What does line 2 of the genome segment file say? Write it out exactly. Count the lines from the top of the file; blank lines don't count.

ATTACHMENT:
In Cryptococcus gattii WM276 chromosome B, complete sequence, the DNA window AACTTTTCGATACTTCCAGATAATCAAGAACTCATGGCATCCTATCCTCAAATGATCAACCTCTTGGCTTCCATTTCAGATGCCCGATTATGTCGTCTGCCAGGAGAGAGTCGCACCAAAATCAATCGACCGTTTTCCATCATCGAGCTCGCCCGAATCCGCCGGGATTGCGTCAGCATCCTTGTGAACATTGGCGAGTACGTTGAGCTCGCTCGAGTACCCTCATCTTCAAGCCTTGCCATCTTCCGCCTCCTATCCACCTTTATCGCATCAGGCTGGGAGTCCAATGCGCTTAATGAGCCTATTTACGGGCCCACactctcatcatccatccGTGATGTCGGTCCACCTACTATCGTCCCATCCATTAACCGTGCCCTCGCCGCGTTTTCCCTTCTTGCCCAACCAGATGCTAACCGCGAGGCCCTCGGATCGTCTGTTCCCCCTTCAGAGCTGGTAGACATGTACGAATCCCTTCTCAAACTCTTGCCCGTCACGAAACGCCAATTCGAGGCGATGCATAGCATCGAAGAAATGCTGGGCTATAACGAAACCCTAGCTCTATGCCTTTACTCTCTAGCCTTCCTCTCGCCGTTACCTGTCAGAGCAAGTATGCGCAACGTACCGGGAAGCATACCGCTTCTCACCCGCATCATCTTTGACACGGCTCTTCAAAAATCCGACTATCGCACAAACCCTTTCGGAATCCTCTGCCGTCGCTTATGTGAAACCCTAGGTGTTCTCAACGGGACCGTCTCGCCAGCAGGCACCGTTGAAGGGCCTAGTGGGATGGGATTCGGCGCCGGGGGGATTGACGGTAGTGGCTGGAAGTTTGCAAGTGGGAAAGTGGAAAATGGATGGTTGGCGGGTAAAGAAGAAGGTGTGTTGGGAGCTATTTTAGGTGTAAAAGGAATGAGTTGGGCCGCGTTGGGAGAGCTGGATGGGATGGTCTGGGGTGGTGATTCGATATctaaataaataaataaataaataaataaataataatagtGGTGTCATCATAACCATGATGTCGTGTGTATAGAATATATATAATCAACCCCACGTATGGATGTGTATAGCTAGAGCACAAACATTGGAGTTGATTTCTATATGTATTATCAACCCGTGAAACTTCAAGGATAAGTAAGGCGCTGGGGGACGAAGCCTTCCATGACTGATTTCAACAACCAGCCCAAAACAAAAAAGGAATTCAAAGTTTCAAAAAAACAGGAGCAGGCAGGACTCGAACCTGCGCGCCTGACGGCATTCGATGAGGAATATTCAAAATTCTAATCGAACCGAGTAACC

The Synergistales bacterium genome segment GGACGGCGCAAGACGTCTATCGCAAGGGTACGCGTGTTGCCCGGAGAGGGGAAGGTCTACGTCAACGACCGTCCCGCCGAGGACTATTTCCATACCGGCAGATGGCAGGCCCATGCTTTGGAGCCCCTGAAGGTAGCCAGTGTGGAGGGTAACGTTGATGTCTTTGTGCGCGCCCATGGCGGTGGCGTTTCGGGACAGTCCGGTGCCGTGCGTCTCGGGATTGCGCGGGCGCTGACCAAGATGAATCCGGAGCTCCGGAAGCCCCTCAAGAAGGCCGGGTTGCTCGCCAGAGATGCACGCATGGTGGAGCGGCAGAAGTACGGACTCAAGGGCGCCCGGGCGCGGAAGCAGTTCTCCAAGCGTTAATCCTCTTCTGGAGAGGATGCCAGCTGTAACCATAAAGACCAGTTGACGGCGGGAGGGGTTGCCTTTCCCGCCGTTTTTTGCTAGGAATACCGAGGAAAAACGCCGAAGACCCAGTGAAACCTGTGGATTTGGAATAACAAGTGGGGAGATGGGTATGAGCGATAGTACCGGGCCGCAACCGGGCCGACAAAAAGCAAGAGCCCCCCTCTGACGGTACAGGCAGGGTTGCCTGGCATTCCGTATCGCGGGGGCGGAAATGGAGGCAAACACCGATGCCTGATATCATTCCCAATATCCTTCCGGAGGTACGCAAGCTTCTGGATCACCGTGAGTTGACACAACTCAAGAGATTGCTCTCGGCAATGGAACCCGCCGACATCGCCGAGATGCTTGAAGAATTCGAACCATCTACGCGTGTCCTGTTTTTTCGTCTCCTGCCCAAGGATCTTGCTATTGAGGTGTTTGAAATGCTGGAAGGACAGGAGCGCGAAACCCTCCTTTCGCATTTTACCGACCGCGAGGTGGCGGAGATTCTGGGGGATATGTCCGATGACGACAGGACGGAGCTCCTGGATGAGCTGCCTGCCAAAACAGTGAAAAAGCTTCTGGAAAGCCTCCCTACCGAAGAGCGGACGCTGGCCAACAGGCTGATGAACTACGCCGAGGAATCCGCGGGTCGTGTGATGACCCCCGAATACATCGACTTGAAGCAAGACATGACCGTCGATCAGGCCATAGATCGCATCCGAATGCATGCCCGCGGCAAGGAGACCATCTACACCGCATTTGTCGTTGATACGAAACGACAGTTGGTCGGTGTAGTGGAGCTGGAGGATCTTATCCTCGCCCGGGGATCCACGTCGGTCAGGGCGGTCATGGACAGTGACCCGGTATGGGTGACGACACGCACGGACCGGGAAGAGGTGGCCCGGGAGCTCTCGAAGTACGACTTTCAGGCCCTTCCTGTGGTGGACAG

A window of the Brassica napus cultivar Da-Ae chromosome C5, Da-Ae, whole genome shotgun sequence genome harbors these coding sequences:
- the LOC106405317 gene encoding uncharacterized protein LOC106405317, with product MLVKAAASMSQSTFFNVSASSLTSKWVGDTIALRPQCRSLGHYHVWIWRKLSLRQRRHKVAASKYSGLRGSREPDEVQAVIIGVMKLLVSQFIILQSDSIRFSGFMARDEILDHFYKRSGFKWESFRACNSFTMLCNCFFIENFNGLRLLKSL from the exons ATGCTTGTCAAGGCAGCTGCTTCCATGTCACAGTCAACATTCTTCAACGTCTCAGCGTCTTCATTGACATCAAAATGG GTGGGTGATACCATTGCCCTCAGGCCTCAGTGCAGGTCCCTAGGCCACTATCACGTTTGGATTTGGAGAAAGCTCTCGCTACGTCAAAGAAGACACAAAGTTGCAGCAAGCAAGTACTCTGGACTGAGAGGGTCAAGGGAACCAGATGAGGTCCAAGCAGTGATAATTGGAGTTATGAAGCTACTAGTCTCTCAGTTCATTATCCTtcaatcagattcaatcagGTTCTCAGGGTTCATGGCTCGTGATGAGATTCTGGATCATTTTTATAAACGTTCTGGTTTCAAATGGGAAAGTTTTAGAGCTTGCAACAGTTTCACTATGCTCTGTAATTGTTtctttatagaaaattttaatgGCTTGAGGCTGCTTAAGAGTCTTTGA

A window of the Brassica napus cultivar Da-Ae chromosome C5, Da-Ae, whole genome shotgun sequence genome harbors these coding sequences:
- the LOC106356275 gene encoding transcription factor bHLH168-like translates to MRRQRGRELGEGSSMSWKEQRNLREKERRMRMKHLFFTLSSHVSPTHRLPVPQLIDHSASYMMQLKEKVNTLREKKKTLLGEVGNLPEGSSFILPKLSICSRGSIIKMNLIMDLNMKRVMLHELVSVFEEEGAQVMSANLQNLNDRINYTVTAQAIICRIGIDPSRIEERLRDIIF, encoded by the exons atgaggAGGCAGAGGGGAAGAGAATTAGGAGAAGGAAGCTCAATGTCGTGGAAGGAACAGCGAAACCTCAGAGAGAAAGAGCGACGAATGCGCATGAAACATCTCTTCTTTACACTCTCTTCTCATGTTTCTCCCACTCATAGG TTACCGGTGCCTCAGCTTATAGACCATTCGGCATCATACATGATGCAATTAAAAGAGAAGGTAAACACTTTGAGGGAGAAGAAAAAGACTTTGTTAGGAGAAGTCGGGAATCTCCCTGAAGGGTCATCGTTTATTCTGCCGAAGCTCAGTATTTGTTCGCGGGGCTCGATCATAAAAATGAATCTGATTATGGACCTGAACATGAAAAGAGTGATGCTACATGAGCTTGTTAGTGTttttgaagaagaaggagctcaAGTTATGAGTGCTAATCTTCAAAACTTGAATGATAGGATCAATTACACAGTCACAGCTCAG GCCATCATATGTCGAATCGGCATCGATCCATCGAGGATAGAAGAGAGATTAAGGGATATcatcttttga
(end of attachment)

The Synergistales bacterium genome segment GGACGGCGCAAGACGTCTATCGCAAGGGTACGCGTGTTGCCCGGAGAGGGGAAGGTCTACGTCAACGACCGTCCCGCCGAGGACTATTTCCATACCGGCAGATGGCAGGCCCATGCTTTGGAGCCCCTGAAGGTAGCCAGTGTGGAGGGTAACGTTGATGTCTTTGTGCGCGCCCATGGCGGTGGCGTTTCGGGACAGTCCGGTGCCGTGCGTCTCGGGATTGCGCGGGCGCTGACCAAGATGAATCCGGAGCTCCGGAAGCCCCTCAAGAAGGCCGGGTTGCTCGCCAGAGATGCACGCATGGTGGAGCGGCAGAAGTACGGACTCAAGGGCGCCCGGGCGCGGAAGCAGTTCTCCAAGCGTTAATCCTCTTCTGGAGAGGATGCCAGCTGTAACCATAAAGACCAGTTGACGGCGGGAGGGGTTGCCTTTCCCGCCGTTTTTTGCTAGGAATACCGAGGAAAAACGCCGAAGACCCAGTGAAACCTGTGGATTTGGAATAACAAGTGGGGAGATGGGTATGAGCGATAGTACCGGGCCGCAACCGGGCCGACAAAAAGCAAGAGCCCCCCTCTGACGGTACAGGCAGGGTTGCCTGGCATTCCGTATCGCGGGGGCGGAAATGGAGGCAAACACCGATGCCTGATATCATTCCCAATATCCTTCCGGAGGTACGCAAGCTTCTGGATCACCGTGAGTTGACACAACTCAAGAGATTGCTCTCGGCAATGGAACCCGCCGACATCGCCGAGATGCTTGAAGAATTCGAACCATCTACGCGTGTCCTGTTTTTTCGTCTCCTGCCCAAGGATCTTGCTATTGAGGTGTTTGAAATGCTGGAAGGACAGGAGCGCGAAACCCTCCTTTCGCATTTTACCGACCGCGAGGTGGCGGAGATTCTGGGGGATATGTCCGATGACGACAGGACGGAGCTCCTGGATGAGCTGCCTGCCAAAACAGTGAAAAAGCTTCTGGAAAGCCTCCCTACCGAAGAGCGGACGCTGGCCAACAGGCTGATGAACTACGCCGAGGAATCCGCGGGTCGTGTGATGACCCCCGAATACATCGACTTGAAGCAAGACATGACCGTCGATCAGGCCATAGATCGCATCCGAATGCATGCCCGCGGCAAGGAGACCATCTACACCGCATTTGTCGTTGATACGAAACGACAGTTGGTCGGTGTAGTGGAGCTGGAGGATCTTATCCTCGCCCGGGGATCCACGTCGGTCAGGGCGGTCATGGACAGTGACCCGGTATGGGTGACGACACGCACGGACCGGGAAGAGGTGGCCCGGGAGCTCTCGAAGTACGACTTTCAGGCCCTTCCTGTGGTGGACAG